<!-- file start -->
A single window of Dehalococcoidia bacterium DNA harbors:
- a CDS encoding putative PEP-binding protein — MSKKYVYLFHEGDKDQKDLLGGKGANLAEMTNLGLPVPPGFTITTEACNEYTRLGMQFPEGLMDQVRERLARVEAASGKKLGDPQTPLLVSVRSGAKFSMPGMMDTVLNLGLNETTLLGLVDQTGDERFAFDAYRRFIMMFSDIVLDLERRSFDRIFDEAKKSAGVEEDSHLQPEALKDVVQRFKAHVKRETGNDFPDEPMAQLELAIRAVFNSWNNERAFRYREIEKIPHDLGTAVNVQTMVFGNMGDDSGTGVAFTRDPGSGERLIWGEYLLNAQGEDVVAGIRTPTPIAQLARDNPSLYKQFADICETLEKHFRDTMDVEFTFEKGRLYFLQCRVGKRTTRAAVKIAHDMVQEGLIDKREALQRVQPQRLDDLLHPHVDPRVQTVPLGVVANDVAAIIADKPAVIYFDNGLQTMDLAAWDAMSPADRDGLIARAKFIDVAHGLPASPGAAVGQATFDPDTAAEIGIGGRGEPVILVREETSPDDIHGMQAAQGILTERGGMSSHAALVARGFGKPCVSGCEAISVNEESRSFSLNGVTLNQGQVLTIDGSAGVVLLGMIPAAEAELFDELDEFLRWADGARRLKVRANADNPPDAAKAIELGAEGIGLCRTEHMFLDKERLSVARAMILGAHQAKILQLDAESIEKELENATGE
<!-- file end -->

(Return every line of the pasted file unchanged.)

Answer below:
A single window of Dehalococcoidia bacterium DNA harbors:
- a CDS encoding putative PEP-binding protein — MSKKYVYLFHEGDKDQKDLLGGKGANLAEMTNLGLPVPPGFTITTEACNEYTRLGMQFPEGLMDQVRERLARVEAASGKKLGDPQTPLLVSVRSGAKFSMPGMMDTVLNLGLNETTLLGLVDQTGDERFAFDAYRRFIMMFSDIVLDLERRSFDRIFDEAKKSAGVEEDSHLQPEALKDVVQRFKAHVKRETGNDFPDEPMAQLELAIRAVFNSWNNERAFRYREIEKIPHDLGTAVNVQTMVFGNMGDDSGTGVAFTRDPGSGERLIWGEYLLNAQGEDVVAGIRTPTPIAQLARDNPSLYKQFADICETLEKHFRDTMDVEFTFEKGRLYFLQCRVGKRTTRAAVKIAHDMVQEGLIDKREALQRVQPQRLDDLLHPHVDPRVQTVPLGVVANDVAAIIADKPAVIYFDNGLQTMDLAAWDAMSPADRDGLIARAKFIDVAHGLPASPGAAVGQATFDPDTAAEIGIGGRGEPVILVREETSPDDIHGMQAAQGILTERGGMSSHAALVARGFGKPCVSGCEAISVNEESRSFSLNGVTLNQGQVLTIDGSAGVVLLGMIPAAEAELFDELDEFLRWADGARRLKVRANADNPPDAAKAIELGAEGIGLCRTEHMFLDKERLSVARAMILGAHQAKILQLDAESIEKELENATGE